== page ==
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International Researchers Move the Needle on Memristor Technology

December 19, 2023 by Jake Hertz

Academics across the globe have made concurrent breakthroughs in a new form of non-volatile memory.

Memristors, or memory resistors, are an emerging form of non-volatile memory considered a viable alternative to traditional memory storage. These devices act as switches that can recall their electric state even after their power is turned off, allowing them to behave like human neurons—both computing and storing data.

Memristors are a hot research topic for their numerous unique properties, including scalability to lower process nodes, which enable smaller, faster, and more energy-efficient devices.   

 

Cea-Leti's wafer-level memristor crossbar arrays

Cea-Leti's wafer-level memristor crossbar arrays using a prober. Image (modified) used courtesy of Cea-Leti
 

Now, as the demand for more sophisticated and power-efficient computing grows, memristors hold promise in various applications, including artificial intelligence, neuromorphic computing, and high-density data storage. In recent months, several international research teams have published findings about memristors that may help push this technology from lab to market. 

 

The University of Rochester: Strain-Engineered Phase-Change Memristors

Researchers at the University of Rochester recently developed high-performance, bipolar phase-change memristors based on strain-engineered multilayer molybdenum ditelluride (MoTe2).

 

The strain-based memristor

The strain-based memristor. Image used courtesy of Nature
 

These devices, distinguished by their bipolar phase-change characteristics, represent a significant leap from conventional filamentary conduction mechanisms. The study successfully utilizes process-induced strain engineering to induce a semimetallic-to-semiconducting phase transition in MoTe2.

This transition is key to achieving the memristor's remarkable switching characteristics, including low voltages of 90 mV, high on/off ratios of 10^8, swift switching times of 5 ns, and prolonged retentions over 10^5 seconds. Such performance metrics indicate the potential of these memristors for applications in robust, fast, low-power, and scalable memory and neuromorphic computing systems.

The device's performance can also be finely tuned by varying a single process parameter: the contact metal film force, a product of film stress and thickness. This control over the device's switching voltage and on/off ratio underlines the memristor's adaptability and potential for diverse applications.

 

Cea-Leti: Using Memristors for Bayesian Neural Networks

In France, a group of Cea-Leti researchers announced that they have successfully integrated memristor hardware into artificial intelligence systems. Specifically, the team leveraged the inherent probabilistic nature of memristors to effectively execute the computationally intensive tasks of Bayesian neural networks.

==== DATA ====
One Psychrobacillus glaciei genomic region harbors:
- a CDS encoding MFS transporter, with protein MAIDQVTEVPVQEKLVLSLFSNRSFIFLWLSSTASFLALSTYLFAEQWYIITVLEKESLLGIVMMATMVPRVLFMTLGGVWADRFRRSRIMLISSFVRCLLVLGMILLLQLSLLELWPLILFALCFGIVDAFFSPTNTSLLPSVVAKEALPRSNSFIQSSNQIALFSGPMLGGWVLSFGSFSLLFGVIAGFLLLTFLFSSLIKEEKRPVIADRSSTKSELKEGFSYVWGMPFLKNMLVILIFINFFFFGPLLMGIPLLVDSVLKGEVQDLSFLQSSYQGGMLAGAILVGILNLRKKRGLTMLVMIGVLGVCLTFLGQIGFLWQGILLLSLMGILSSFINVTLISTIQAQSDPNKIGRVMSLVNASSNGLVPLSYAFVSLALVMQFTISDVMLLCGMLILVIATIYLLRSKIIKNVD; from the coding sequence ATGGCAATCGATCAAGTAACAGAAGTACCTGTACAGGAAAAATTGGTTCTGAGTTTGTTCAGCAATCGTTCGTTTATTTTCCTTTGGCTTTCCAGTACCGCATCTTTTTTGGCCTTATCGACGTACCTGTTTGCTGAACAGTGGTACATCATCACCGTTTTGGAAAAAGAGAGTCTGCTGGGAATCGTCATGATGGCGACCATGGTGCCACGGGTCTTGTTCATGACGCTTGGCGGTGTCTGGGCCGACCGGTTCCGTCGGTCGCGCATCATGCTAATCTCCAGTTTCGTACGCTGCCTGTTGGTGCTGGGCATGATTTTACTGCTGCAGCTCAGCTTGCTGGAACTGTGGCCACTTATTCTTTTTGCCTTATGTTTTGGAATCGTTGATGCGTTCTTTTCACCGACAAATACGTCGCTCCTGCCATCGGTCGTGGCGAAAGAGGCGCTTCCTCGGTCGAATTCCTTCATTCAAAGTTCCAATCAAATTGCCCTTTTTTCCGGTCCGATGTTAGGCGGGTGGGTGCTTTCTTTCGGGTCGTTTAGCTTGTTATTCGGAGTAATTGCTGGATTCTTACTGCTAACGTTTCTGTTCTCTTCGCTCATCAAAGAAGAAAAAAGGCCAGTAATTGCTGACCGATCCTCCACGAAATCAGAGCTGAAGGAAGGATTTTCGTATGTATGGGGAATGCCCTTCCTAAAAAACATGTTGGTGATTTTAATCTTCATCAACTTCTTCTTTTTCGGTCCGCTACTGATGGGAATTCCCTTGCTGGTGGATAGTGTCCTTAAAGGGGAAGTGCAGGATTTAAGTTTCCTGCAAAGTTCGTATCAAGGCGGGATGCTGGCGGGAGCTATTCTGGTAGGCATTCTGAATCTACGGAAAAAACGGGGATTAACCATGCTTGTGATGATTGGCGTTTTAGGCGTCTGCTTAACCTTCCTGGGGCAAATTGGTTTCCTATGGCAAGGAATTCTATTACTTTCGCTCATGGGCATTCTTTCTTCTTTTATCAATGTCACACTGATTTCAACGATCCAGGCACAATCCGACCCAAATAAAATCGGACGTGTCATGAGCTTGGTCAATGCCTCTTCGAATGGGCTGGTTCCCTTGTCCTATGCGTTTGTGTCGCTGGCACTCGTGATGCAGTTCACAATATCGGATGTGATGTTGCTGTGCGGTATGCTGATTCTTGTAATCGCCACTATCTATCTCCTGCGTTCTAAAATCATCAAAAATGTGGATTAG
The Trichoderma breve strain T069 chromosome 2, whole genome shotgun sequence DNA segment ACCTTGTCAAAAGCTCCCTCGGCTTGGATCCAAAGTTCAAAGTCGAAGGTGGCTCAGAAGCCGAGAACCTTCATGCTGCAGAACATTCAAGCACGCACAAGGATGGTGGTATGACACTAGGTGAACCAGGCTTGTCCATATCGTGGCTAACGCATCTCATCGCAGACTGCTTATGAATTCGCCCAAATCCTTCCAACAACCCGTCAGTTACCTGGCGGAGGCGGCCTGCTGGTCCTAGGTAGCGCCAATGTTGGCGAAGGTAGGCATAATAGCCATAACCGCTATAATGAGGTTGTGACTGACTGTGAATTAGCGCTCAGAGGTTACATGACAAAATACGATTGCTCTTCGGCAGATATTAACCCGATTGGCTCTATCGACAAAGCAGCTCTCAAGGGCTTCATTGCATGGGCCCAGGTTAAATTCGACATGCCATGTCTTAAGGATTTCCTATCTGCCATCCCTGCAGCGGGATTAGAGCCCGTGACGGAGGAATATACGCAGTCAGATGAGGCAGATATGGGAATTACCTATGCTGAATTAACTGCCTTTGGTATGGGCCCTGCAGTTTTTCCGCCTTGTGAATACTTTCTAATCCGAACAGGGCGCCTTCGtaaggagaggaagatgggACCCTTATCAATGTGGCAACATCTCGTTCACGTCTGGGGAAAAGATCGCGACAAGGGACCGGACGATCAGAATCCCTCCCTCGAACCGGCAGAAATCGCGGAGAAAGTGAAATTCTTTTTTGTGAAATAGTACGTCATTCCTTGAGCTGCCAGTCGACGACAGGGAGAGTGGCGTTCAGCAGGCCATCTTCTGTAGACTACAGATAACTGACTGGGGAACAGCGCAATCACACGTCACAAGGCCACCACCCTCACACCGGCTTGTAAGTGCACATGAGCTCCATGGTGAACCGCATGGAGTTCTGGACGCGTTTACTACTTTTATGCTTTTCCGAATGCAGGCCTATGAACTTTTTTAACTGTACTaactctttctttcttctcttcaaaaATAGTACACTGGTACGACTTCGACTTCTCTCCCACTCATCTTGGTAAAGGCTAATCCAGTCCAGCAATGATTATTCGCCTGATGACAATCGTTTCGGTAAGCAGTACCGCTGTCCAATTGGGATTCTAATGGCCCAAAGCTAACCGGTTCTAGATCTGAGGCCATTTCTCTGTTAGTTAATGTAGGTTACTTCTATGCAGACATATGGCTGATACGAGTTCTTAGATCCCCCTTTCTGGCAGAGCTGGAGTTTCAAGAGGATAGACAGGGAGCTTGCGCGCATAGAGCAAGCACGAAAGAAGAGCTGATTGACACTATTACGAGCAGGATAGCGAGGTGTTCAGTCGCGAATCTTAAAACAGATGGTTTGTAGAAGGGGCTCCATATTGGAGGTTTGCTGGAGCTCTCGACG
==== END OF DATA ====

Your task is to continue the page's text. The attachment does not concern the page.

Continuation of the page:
Filamentary memristor

Filamentary memristor in the back end of the line of Cea-Leti's hybrid memristor/CMOS process. Image used courtesy of Nature
 

In the study, the team programmed a Bayesian neural network on an assembly of 75 crossbar arrays, each containing 1,024 memristors, complemented by CMOS periphery for in-memory computing. The experiment involved a two-layer Bayesian neural network trained to differentiate nine classes of heart arrhythmia from electrocardiogram (ECG) recordings. 

The experimental results were compelling, with the memristor-based Bayesian neural network nearly matching the best performances of a software neural network in terms of both aleatoric (area under the curve of 0.91) and epistemic uncertainty evaluation (area under the curve of 0.99), albeit with a slight reduction in raw accuracy. This performance sharply contrasted conventional neural networks, which exhibit little ability to recognize unknown data and evaluate uncertainties.

 

Tsinghua University: 2D-Material-Based Memristors

Finally, in China, a team at Tsinghua University developed a new system-integrated memristor computing-in-memory chip the researchers claim is the world's first of its kind to support efficient on-chip learning. This chip, still in the laboratory phase, is expected to significantly advance developments in fields such as artificial intelligence, autonomous driving, and wearable devices, among others

 

The memristor-based integrated circuit

The memristor-based integrated circuit. Image used courtesy of Tsinghua University
 

The chip is notably energy efficient, consuming only 3% of the energy of an application-specific integrated circuit (ASIC) system for on-chip learning. According to the team, this innovation started with research on memristors for storage applications and took about 11 years to develop to this point.

 

Memristors Gain International Steam

Memristors converge computing and memory within a single device, opening up new frontiers for energy-efficient, high-speed, and intelligent computing solutions. As international researchers continue to explore and refine memristor technology, they pave the way for more advanced and efficient computing systems that could define the next generation of electronics.

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